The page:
The Constitution is a contract that one enters into by right of birth (unfair, maybe...but that's just the way it is) or by choice via legal immigration (a difficult process surely, but again...too bad, that's just the way it is). Anyone who chooses to enter our country while choosing to not enter into the contract as proscribed by law is not worthy of its protections.



Who is protected by the US Constitution? It is a difficult question to answer because it isn’t quite spelled out in the text, yet it isn’t quite open to interpretation. As Elliot Essam noted in his comment to the Question of the Week, the 14th Amendment provides that no State shall “deprive any person of life, liberty, or property, without due process of law; nor deny to any person within its jurisdiction the equal protection of the laws.”

That seems pretty straight forward, but the obvious test is obviously staring us all in the face (though we’ve gotten pretty good at ignoring it). That test would be the detainees at GITMO. Those detainees, while on US soil, aren’t in any particular state. From a moral stand point that distinction is a pretty thin dodge, but as much as we might prefer otherwise, the law means what it says, not what it ought to mean. Indeed, the provisions of the 14th Amendment regarding human rights are actually encompassed by the 9th Amendment. The fact that the 14th had to be enshrined in our highest law is , in essence, proof that a law must say what it means to be effective. A further example would be the “Schiavo Special” cooked up for the famed Florida case. Based on the law, as written, in conjunction with the words of that law’s framers, the Federal courts correctly ruled that they could choose not to intervene, in spite of the obvious (after the fact) truth that the law was meant to compel the court to do so. Why bring up the morass of the Shiavo Incident? Because that particular case provides a useful distinction. One of the primary deciding factors used by the federal court was the “intent” of the law’s framers. Not their actual intent, per se, but the intent they admitted to in the official record, i.e. the words the spoke on the floor of the Congress.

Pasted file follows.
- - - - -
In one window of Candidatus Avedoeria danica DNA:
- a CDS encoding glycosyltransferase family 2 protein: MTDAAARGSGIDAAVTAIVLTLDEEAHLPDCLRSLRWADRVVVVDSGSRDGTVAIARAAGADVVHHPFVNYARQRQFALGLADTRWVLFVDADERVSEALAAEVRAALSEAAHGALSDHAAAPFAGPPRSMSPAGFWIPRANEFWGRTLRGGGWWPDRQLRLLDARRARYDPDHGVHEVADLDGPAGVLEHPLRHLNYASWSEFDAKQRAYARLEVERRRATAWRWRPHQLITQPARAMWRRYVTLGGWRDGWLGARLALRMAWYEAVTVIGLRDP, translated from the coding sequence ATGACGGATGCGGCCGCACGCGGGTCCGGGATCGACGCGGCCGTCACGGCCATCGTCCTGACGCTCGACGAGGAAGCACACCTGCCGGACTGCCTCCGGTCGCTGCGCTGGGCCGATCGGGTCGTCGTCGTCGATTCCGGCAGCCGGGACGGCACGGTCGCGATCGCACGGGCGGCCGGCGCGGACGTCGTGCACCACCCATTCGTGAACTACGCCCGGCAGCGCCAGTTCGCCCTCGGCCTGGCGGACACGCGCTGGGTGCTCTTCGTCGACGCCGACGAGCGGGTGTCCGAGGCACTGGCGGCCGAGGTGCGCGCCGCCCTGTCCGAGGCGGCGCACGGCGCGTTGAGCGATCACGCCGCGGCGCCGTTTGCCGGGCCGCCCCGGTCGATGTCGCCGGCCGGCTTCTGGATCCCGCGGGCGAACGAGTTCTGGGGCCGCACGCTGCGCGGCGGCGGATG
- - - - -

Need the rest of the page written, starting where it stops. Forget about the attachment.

IANAL, but I do play one on TV*. Keep that in mind as up examine the following. While it can be debated that the equal protection clause is a limit to the states, and not binding on the Federal government, there’s no need to look at the intent of those framers to answer our question. The first 10 Amendments were specifically binding upon the federal government and the same concepts that are enshrined in the clause are distributed through the Bill of rights. The 14th Amendment, among other things, overturned interpretational precedent that had been constructed in an attempt to preserve the Union against the specter of civil war.